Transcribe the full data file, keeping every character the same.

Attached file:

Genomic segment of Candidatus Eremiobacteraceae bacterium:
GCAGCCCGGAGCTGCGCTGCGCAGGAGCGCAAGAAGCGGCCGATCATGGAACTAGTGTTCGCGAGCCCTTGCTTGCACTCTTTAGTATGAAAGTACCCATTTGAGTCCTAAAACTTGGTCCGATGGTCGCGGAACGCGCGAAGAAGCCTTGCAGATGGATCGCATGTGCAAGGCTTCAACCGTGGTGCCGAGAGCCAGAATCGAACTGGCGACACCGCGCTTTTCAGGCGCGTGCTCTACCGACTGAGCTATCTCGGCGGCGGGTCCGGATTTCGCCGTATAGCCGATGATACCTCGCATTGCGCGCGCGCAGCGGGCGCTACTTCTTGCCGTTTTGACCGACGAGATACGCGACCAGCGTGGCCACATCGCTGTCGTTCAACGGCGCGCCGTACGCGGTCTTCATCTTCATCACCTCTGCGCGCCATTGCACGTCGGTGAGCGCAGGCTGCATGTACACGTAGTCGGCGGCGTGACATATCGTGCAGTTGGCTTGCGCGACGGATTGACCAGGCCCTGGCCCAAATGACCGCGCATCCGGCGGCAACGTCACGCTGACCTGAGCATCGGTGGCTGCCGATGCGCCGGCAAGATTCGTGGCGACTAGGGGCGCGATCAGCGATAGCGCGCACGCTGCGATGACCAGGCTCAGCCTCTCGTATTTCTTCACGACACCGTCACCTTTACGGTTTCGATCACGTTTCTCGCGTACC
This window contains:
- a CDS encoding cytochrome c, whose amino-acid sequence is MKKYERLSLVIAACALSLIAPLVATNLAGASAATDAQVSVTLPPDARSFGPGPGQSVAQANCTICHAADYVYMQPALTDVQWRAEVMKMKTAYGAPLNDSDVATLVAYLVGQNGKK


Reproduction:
Genomic segment of Candidatus Eremiobacteraceae bacterium:
GCAGCCCGGAGCTGCGCTGCGCAGGAGCGCAAGAAGCGGCCGATCATGGAACTAGTGTTCGCGAGCCCTTGCTTGCACTCTTTAGTATGAAAGTACCCATTTGAGTCCTAAAACTTGGTCCGATGGTCGCGGAACGCGCGAAGAAGCCTTGCAGATGGATCGCATGTGCAAGGCTTCAACCGTGGTGCCGAGAGCCAGAATCGAACTGGCGACACCGCGCTTTTCAGGCGCGTGCTCTACCGACTGAGCTATCTCGGCGGCGGGTCCGGATTTCGCCGTATAGCCGATGATACCTCGCATTGCGCGCGCGCAGCGGGCGCTACTTCTTGCCGTTTTGACCGACGAGATACGCGACCAGCGTGGCCACATCGCTGTCGTTCAACGGCGCGCCGTACGCGGTCTTCATCTTCATCACCTCTGCGCGCCATTGCACGTCGGTGAGCGCAGGCTGCATGTACACGTAGTCGGCGGCGTGACATATCGTGCAGTTGGCTTGCGCGACGGATTGACCAGGCCCTGGCCCAAATGACCGCGCATCCGGCGGCAACGTCACGCTGACCTGAGCATCGGTGGCTGCCGATGCGCCGGCAAGATTCGTGGCGACTAGGGGCGCGATCAGCGATAGCGCGCACGCTGCGATGACCAGGCTCAGCCTCTCGTATTTCTTCACGACACCGTCACCTTTACGGTTTCGATCACGTTTCTCGCGTACC
This window contains:
- a CDS encoding cytochrome c, whose amino-acid sequence is MKKYERLSLVIAACALSLIAPLVATNLAGASAATDAQVSVTLPPDARSFGPGPGQSVAQANCTICHAADYVYMQPALTDVQWRAEVMKMKTAYGAPLNDSDVATLVAYLVGQNGKK